Telling the truth about SME life today

Busting the myths about UK manufacturing

Leaders from finance industry and private equity investors kicked the day off at Nabarro’s Manufacturing Growth event by looking at the ways in which manufacturers are seeking out capital investment, and what realistically can be done to make sure they get it.

What turns a good company into an investible company” The answer was clear – growth prospects.

UK manufacturing companies need to adopt an international outlook far more quickly, according to Andrew Burton from YABA: “If it’s going to have growth prospects, it has to have international ambitions.”

His sentiments were echoed across the board with James Benfield, from Baird Private Equity pointing directly to the mid-market growth companies failing to seize global opportunities.

The message to manufacturers” Go global or set up a serious barrier to investment.

At the day-long Global Manufacturing Festival Convention, over 200 industry leaders gathered to here from speakers from companies including Boeing, Siemens VAI and TATA Steel.

In a direct demand on government, Juergen Maier of Siemens VAI urged Whitehall for better consistency in its policies and support structures for the industry and urged both government and business to adopt an improved investment culture.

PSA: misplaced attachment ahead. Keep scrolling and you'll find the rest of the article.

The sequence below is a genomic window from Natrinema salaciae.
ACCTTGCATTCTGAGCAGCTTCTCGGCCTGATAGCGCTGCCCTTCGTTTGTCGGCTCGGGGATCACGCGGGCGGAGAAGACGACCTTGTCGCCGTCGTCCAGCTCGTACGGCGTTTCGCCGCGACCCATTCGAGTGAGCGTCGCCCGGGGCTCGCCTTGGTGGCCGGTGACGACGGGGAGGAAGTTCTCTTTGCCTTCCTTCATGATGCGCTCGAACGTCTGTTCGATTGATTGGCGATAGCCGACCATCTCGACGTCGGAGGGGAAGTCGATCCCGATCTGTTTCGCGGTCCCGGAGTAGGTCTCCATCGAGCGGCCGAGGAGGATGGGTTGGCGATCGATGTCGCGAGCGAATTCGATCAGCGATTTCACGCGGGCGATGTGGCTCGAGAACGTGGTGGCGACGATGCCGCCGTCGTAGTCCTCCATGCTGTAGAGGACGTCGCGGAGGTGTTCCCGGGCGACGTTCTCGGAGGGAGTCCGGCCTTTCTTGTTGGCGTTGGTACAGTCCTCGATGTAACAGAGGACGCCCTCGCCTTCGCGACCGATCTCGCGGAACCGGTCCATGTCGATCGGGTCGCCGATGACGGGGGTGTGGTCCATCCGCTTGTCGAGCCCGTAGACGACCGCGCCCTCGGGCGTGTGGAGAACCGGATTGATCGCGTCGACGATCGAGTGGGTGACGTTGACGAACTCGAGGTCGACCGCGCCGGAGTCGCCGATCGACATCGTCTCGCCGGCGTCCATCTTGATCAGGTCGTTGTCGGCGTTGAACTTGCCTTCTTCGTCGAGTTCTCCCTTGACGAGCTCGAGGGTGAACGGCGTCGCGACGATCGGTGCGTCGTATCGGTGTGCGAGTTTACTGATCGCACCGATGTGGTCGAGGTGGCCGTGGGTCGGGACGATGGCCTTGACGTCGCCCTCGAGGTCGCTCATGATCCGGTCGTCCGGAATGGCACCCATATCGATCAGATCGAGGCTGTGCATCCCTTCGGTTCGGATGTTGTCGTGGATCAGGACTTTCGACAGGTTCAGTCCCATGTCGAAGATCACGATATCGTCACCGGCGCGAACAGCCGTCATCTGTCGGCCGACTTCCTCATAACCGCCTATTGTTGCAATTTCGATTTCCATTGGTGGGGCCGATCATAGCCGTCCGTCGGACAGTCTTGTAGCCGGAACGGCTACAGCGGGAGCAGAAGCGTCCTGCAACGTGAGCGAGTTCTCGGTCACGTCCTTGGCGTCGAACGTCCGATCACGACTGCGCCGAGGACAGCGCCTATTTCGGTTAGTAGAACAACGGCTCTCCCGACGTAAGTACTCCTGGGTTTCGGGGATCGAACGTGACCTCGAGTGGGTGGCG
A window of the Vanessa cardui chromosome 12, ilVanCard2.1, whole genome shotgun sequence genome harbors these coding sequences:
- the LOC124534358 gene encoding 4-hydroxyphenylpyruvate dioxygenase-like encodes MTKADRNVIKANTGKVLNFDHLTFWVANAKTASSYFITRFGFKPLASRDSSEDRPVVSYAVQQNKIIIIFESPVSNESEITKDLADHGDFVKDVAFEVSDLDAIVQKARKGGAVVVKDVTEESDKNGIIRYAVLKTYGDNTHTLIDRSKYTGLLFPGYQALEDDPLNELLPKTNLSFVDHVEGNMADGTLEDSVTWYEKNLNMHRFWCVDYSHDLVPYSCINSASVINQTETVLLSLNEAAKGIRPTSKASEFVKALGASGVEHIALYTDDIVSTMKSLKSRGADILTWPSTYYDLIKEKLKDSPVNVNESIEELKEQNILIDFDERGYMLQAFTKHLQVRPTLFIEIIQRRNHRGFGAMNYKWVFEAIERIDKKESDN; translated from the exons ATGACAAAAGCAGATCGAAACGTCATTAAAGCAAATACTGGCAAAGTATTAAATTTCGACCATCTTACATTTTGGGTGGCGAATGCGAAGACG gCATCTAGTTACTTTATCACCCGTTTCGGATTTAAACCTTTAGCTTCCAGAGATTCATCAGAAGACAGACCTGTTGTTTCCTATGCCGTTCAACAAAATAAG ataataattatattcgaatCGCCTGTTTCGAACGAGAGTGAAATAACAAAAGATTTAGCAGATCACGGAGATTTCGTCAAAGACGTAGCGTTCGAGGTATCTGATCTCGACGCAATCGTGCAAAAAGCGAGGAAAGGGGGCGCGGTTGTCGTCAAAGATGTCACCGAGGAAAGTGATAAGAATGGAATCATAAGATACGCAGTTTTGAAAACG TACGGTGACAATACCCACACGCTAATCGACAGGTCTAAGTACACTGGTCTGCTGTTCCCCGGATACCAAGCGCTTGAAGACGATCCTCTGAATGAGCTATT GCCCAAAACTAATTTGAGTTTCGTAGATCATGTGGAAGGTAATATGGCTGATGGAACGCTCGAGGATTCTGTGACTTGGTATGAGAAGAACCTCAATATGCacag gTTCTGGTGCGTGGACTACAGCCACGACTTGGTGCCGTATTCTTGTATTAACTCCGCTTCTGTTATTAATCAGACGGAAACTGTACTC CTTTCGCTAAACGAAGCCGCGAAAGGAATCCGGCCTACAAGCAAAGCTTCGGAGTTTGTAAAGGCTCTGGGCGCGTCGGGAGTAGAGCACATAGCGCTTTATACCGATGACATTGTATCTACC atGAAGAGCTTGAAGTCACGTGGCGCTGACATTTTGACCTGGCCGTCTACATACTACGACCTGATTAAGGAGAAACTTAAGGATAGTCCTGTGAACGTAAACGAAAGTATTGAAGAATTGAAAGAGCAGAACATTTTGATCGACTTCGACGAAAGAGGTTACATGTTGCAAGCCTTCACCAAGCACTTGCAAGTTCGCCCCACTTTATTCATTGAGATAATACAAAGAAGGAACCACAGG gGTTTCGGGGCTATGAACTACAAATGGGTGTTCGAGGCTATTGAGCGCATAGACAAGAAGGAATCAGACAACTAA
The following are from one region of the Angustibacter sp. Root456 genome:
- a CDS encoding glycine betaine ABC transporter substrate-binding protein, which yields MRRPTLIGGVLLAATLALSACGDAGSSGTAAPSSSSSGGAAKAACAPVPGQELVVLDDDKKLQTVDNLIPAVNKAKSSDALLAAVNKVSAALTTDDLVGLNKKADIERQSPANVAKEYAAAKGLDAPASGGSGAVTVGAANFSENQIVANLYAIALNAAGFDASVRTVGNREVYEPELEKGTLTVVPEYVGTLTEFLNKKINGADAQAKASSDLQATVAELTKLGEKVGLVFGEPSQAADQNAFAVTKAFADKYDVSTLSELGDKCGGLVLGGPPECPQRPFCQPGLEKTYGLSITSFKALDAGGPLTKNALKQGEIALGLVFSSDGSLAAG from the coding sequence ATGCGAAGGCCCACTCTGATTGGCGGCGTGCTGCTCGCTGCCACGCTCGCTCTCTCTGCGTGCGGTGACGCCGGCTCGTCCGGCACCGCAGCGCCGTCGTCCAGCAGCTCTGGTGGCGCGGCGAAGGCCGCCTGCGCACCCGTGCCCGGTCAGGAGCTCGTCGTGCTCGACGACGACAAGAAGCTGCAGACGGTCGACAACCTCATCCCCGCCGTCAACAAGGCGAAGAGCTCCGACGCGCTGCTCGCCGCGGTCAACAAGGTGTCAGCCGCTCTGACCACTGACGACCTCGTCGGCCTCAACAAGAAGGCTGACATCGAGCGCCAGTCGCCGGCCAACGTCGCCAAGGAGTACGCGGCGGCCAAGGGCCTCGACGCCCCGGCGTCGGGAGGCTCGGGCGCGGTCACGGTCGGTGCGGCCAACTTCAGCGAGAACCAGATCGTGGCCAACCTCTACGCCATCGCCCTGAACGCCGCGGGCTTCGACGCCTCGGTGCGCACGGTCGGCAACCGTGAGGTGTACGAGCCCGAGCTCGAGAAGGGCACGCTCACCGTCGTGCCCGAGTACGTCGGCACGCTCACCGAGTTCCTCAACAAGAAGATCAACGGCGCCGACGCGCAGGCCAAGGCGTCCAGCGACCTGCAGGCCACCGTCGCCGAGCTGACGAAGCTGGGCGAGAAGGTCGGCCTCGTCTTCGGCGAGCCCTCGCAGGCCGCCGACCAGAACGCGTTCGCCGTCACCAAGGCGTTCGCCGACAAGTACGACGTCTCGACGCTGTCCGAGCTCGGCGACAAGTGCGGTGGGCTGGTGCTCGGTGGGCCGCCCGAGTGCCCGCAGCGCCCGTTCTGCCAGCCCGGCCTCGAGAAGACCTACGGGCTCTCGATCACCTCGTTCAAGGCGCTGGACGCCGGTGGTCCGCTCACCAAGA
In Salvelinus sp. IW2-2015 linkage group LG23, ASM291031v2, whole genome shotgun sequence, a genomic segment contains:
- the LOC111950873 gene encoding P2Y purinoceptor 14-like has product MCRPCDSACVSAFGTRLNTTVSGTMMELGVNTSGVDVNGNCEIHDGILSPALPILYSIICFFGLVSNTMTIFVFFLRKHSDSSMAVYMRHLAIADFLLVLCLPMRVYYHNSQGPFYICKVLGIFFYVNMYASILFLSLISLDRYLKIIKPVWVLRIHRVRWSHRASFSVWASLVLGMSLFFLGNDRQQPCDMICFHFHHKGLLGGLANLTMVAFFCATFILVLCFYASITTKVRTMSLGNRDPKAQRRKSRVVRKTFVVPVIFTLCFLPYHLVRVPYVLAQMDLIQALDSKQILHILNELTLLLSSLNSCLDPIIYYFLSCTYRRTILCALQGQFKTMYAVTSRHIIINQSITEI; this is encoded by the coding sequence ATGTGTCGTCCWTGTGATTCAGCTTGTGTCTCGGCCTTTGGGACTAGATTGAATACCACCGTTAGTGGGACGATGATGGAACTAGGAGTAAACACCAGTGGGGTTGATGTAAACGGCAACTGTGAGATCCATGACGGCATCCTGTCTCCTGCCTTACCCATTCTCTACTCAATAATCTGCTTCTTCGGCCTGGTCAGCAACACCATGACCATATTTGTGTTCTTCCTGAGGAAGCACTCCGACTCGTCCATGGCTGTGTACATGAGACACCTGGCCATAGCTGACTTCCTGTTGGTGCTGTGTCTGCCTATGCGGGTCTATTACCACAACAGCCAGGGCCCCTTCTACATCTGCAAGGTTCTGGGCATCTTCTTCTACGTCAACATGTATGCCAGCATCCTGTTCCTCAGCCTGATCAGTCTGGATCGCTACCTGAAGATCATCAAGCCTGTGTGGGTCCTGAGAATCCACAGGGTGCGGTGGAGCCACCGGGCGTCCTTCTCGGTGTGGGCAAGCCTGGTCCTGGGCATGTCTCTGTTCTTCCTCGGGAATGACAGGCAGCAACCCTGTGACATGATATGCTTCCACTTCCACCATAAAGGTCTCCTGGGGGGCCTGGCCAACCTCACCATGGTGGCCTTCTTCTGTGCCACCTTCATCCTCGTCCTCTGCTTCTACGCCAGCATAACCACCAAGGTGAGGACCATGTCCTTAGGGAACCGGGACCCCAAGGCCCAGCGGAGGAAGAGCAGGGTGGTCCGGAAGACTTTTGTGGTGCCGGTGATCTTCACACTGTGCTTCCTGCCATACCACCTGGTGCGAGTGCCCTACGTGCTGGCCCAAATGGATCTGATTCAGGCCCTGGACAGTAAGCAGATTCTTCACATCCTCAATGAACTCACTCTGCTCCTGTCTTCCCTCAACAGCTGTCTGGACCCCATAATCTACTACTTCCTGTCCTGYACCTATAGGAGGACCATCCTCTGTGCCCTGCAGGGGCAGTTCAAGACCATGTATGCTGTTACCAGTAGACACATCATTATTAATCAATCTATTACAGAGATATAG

He explained how frequent changes in policy cause barriers to growth in the sector and identified that “investment culture is the largest Achilles heel to UK manufacturing culture. We can’t just blame government and banks.”

Taking a similar view, Tim Wheeler from Boeing, commended the UK’s manufacturing and engineering sector for its technology, innovation, skills and reliability, stressing this as the country’s real competitive advantage.

“Manufacturing in the UK continues to transform itself to stay ahead in a highly competitive market and is an innovator of advanced products.”

He also praised the Sheffield Region’s Advanced Manufacturing Research Centre with Boeing (AMRC) saying that it has “created a fantastic global reputation.”  

Yet, the afternoon was devoted to skills-training and, perhaps more acturately, how to inspire a new wave of manufacturing talent. The elephant in the room was something less tangible than balance sheets and assets but one that has the potential to damage the industry’s legacy – reputation.

The manufacturing industry’s profile is one that is marred by misconceptions. Despite impressive growth and output figures, the industry is battling negative perceptions. These perceptions, that it is a dying industry which has poor career options, are holding back the young talent that is crucial in providing innovation and rejuvenation that investors are looking for.

The Global Manufacturing Festival: Sheffield is a week-long celebration of the manufacturing industry. The festival, in association with the Financial Times, The Manufacturer and EEF, brings together senior leaders from Boeing, Siemens UK, Tata Steel, Westinghouse, Proskills, Bloodhound, Virgin Formula 1, the Nuclear Industry Association and more to address key issues such as emerging international markets, the UK skills strategy for manufacturing, opportunities in the nuclear sector and the key growth area of advanced manufacturing. Events will be shaped around the key themes: education, celebration, improvement, innovation, community and growth.

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